When Rebecca Solnit and Bill McKibben asked Barry Lopez if he would join a group of writers in submitting a 350-word piece for 350.org’s effort to publicize that number — the maximum parts per million of carbon dioxide the atmosphere can maintain if we are to preserve the planet as we know it — he, like other writers busy with their own projects, initially declined. But then, compelled by the obligation of embracing this all-important limit in his creative work, he accepted.
— The Editors
On a winter afternoon, along a trail in the Sierra Madre in the state of Mensajero, beneath an immense rampart of rising cumulonimbus cloud, a deeply imperfect man bent over to collect a small piece of black glass. He recognized its kind: obsidian, a thick sliver of it. When the molten interior of the Earth is thrown into the frigid sky and cools quickly, it becomes a stone like this. People say of its edges that no knife is sharper, and of its color that it is transparent but bottomless, like the sea’s, so it cannot be rendered on paper or canvas.
The man turned the spalled ﬂake over in the palm of one hand with the ﬁngers of the other. He tested the edge with his thumb and held it up to the sun. He knew of no volcanoes in these mountains, but the trail was many centuries old, and people had carried red coral, abalone shells, and turquoise up and down it for generations. Someone dropped this, he thought, in the time when his grandfather was alive, or in the year of his own birth, or a pilgrim might have dropped it, only days ago.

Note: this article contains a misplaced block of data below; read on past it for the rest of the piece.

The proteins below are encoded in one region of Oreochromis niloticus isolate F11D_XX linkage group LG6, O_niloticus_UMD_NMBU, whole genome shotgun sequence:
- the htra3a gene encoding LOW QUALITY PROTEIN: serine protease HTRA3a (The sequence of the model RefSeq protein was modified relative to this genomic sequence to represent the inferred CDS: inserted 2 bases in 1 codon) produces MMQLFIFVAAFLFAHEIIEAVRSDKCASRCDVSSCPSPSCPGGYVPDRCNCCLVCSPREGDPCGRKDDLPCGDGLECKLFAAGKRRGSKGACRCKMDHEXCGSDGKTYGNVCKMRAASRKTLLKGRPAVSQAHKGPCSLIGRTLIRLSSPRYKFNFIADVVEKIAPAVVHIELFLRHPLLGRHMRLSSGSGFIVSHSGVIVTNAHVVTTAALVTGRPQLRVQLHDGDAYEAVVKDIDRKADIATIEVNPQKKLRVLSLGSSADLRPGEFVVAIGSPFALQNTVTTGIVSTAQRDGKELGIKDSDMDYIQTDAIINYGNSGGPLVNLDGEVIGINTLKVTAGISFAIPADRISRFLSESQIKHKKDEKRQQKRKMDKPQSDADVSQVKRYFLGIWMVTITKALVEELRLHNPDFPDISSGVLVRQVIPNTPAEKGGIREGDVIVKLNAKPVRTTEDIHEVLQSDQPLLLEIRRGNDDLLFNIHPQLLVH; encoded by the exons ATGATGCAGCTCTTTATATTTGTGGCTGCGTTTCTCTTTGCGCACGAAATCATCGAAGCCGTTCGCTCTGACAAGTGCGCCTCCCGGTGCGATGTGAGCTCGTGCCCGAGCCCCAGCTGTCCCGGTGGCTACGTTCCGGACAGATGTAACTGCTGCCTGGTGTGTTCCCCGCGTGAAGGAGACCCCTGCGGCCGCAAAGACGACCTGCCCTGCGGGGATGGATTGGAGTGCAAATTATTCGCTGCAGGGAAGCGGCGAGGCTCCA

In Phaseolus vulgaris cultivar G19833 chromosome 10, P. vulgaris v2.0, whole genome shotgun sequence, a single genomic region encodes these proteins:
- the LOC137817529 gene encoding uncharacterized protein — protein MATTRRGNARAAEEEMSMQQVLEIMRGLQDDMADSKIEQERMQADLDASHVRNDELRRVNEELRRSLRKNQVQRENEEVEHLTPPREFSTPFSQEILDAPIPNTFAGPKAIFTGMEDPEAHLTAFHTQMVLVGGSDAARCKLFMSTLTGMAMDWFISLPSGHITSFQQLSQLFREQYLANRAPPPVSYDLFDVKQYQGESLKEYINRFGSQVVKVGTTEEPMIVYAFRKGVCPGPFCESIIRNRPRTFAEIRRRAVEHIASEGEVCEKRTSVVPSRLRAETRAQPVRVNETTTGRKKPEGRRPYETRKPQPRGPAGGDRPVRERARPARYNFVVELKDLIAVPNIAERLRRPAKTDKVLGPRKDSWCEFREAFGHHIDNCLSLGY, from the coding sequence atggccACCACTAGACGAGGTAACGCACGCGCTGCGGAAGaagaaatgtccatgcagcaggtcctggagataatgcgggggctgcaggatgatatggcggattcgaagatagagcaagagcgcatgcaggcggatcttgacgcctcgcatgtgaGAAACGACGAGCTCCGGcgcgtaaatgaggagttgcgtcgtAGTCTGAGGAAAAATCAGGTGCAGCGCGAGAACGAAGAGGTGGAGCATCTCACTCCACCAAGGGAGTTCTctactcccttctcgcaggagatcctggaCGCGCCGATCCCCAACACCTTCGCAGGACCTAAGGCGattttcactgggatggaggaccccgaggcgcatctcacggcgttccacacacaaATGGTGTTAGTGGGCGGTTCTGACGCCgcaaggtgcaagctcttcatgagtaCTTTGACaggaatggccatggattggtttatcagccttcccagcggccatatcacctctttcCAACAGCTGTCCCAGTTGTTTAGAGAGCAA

It glittered in his palm, like sunlight in ice, and he wondered, as the heaving clouds encroached on the sun and the shard of glass darkened, what his obligations were. Should he give it back to the trail or pocket it for the single daughter he was traveling to see? In another age he would not have hesitated to take it to the girl. Now he felt he must put it back, even if later someone else might take it. He believed he had come upon a time in his life when everything, even the things of God, needed protection. When he met his daughter, he would tell her he had found a black tear in the dust of the narrow path and understood he must leave it be. And she would ask whose tear it was, and he would have to use his imagination, in the way his people had once done.
I think that I will let it be, and make up a story, as I have imagined stories in the past, about why I have let it be.
The stone remains for others, tho it’s spirit became a par of its finder’s soul, not lost, ever. Beautifully succinct, Barry Lopez Thank you.
So glad to read this and to know that others have wondered about just these things.
“He believed he had come upon a time in his life when everything, even the things of God, needed protection…”
So poignant, so true, today especially so.
Wonderful writing and imaginings…
Please Note: Before submitting, copy your comment to your clipboard, be sure every required field is filled out, and only then submit.